to fully assess the method’s utility.
There is an ever-increasing focus on monitoring clinical standards in many
countries’ health services, including measures of process (such as administration
of prophylactic antibiotics), outcome (such as mortality), and safety (adverse
events and patient satisfaction). Data are commonly taken fromhospitals’
administrative data sets, from other bodies such as national clinical audits, or
collected specifically for the measurement of performance indicators. The
r Health Research and Educational Trust
DOI: 10.1111/j.1475-6773.2007.00742.x
10
range, type, construction, and use of such indicators vary greatly across countries,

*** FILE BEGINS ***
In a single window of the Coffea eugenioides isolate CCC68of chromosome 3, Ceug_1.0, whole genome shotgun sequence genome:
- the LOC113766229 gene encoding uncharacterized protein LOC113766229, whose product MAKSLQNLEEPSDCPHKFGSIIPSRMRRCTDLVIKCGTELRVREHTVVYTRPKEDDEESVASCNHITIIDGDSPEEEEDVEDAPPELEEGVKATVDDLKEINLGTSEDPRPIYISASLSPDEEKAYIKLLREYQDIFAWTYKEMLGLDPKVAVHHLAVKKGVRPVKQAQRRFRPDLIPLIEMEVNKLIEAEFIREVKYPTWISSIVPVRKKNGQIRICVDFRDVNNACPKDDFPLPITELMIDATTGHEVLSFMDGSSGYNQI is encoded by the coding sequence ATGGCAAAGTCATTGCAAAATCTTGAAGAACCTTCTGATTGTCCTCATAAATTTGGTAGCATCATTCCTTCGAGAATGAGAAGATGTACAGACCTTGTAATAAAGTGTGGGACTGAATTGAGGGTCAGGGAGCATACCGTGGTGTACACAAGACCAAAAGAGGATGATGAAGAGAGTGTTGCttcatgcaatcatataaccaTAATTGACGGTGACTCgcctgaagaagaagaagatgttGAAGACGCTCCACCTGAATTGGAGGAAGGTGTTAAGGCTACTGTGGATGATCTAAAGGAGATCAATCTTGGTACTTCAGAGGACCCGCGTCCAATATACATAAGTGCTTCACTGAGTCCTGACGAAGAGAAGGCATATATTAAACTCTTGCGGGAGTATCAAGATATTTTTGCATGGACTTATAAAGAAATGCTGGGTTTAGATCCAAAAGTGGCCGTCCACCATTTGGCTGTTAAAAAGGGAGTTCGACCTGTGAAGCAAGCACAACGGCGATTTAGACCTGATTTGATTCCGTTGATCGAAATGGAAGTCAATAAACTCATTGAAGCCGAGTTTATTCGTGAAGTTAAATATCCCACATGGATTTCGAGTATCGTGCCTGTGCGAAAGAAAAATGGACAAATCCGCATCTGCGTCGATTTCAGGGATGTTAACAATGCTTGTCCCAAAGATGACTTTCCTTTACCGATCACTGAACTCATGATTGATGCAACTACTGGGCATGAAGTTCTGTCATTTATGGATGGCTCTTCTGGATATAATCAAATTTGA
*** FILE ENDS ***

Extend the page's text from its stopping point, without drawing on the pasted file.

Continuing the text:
although some, such as mortality following acute myocardial infarction,
are likely to be common to many westernized nations due to the (relative)
‘‘hardness’’ of the endpoint (death) and of the diagnosis and because there is a
sound evidence base regarding treatment protocols.
Wedescribe a performance monitoring tool used by nearly 100 National
Health Service (NHS) hospitals in England (Dr. Foster Intelligence 2005). We
begin by outlining the main approaches in the United States and the United
Kingdom in terms of who sets the clinical standards, what metrics and benchmarks
are used to assess performance, and how the feedback loop is closed,
before presenting the tool. We first describe the role of the tool and how it fits
in with existing U.K. policy, the types of user and some examples of how the
tool has been used by hospitals to improve their outcome rates. We then give
the technical details covering the data sources, the outcome measures monitored